|"London" Oxford Airport|
I've talked before about instrument flying (controlling the plane with no outside references). I've talked about asymmetric flight, check-lists and a little about radio navigation, holds and approaches.
The instrument rating is really about putting all this together at the same time.
By the end of this 10-week 50-flying-hour block we need to be able to convince a CAA examiner that we can plan and fly a twin engine aircraft on a complex route to public transport rules and standards, flying and navigating purely on instruments.
|CAP 413; how to use the radio in|
just 350 fun-filled pages.
But most daunting of all we will need to do it completely unaided; the twin-engine single-pilot instrument rating test is quite possibly the most difficult flight we will ever undertake in our careers.
So far, we have been working in the simulators practising Oxford's departure, hold and arrival procedures, desperately trying to get everything together. There is never enough time, and as soon as some vital task diverts the attention, the plane will wander off course and off altitude almost like it is doing it on purpose.
The instructor assures us that with enough repetition things will become... not exactly easy, but possible.
Describing our flying in this section of the course is going to get unavoidably technical, but I will do my best to explain it. You can't understand radio instrument navigation without an idea of what the radio beacons and systems are and what they do, so here goes my attempt to explain.
The instrument approach
The approach is simply the phase of flight between arriving in the vicinity of the destination airport, and the point where you can see the runway in front of you in order to land visually.
|The microwave landing system at Heathrow. That's an|
A380 landing, so it's a fair bit higher than it looks!
Almost all instrument approach systems use ground-based equipment to guide you in. GPS approaches are starting to appear but are still fairly new... 'new' in aviation being anything invented less than 25 years ago.
The cleverest approach system is the microwave landing system (MLS). First appearing in 1979, it also qualifies as a pretty new technology. It can guide the plane in via a whole range of different glide slopes and approach paths, is immune from interference and reflection problems, is reliable and accurate and is generally the bees knees.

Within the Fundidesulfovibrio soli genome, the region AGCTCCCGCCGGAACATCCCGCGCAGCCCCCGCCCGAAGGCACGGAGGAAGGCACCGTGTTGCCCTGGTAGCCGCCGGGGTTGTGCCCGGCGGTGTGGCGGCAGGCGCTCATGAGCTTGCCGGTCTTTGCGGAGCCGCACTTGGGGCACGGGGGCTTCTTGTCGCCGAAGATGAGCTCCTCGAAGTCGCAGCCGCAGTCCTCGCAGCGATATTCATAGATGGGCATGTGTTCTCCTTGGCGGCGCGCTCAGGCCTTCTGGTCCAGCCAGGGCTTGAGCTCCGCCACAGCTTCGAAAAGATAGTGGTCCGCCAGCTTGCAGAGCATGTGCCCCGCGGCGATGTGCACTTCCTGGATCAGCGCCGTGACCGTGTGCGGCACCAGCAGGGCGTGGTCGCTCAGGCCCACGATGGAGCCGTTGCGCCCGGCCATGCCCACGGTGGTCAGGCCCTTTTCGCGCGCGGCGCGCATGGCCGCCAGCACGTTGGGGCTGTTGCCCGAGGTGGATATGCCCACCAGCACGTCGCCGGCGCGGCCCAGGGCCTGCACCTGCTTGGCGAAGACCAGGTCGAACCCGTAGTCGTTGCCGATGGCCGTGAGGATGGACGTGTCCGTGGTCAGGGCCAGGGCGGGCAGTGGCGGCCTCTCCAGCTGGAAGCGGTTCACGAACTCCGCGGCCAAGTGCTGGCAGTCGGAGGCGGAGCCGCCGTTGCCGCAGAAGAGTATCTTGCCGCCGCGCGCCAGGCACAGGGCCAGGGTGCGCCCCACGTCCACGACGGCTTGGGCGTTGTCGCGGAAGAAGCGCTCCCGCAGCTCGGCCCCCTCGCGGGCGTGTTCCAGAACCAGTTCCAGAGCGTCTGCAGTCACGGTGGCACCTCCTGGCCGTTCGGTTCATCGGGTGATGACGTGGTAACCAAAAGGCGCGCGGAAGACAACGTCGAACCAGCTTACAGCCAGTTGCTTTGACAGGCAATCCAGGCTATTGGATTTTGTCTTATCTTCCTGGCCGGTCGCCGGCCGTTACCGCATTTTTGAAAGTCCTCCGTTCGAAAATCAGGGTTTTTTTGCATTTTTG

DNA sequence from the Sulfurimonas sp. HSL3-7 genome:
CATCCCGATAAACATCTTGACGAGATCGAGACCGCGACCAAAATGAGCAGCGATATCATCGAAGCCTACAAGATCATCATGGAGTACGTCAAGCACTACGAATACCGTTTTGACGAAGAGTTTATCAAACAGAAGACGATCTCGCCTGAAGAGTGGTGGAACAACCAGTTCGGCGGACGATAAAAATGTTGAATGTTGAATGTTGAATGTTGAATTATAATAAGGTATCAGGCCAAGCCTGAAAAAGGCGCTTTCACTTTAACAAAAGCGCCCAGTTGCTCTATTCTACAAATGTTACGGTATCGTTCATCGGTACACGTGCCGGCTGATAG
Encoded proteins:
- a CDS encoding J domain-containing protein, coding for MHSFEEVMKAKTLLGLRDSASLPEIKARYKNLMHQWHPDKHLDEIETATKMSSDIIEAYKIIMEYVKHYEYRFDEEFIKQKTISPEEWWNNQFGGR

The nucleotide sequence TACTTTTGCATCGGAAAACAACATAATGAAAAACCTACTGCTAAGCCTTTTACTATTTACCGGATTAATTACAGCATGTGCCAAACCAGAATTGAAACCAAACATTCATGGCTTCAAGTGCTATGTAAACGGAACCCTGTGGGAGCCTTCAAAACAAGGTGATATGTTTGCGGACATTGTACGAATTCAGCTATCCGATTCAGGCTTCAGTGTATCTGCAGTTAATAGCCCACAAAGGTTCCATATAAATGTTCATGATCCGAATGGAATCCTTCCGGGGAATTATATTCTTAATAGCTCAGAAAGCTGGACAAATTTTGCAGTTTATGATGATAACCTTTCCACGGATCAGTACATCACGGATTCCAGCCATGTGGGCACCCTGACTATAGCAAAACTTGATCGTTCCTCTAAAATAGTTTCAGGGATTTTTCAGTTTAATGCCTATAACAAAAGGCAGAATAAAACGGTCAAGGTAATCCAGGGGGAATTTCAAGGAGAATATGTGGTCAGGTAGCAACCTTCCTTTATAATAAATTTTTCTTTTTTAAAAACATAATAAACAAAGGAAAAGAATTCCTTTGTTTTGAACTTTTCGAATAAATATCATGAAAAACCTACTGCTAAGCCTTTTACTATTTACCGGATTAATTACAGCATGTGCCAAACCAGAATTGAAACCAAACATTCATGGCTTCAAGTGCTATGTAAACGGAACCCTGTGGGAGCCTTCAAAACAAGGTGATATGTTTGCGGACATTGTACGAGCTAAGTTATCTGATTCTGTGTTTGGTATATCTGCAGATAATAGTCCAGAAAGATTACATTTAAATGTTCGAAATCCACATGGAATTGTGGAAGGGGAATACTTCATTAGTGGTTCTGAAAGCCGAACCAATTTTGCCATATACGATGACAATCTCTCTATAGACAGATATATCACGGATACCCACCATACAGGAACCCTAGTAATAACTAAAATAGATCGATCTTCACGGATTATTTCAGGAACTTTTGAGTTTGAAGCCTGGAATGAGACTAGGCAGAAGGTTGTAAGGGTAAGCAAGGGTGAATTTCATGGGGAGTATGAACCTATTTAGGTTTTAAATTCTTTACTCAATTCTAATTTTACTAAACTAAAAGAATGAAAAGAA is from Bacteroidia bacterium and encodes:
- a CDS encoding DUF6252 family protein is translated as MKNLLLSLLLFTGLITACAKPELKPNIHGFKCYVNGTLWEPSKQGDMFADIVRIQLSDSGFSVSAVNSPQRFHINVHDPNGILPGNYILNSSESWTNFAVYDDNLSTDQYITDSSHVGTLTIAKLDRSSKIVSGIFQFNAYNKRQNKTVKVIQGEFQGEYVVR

Microwave systems were planned to replace earlier instrument landing systems at all major airports by 2010. In fact, only about three airports actually have one, and few planes have the equipment to use them.
So we don't get tested on MLS approaches.
|The ILS is basically an invisible funnel of radio waves that|
guide the pilot down the glide path to the runway
ILS has quite a few problems which I will leave you to read about on your own if you are interested, but it works well enough and has been installed at almost all large airports and many smaller ones worldwide. From the pilot's point of view it is reasonably easy to use, and we will be looking at ILS approaches next week
But ILS approaches are not considered difficult enough to be a 'real' test.
The microwave and instrument landing systems are known as precision approach systems, because they give guidance on height as well as direction. However it's perfectly possible to use simple radio beacon for directional guidance, the pilot taking care of the altitude. This is a non-precision approach and it's a bit more involved.
|VOR stations like this are dotted around the country|
at strategic points.
VORs have been around since the forties, and there are about 3000 of them beeping away world wide. They send out two signals. One just splurges out equally in all directions, but the second is highly directional. By comparing the two signals, the equipment on board can work out the bearing from the beacon to your aircraft. You then know you are somewhere on an imaginary line that starts at the VOR and heads off in a specific compass direction, known as a radial.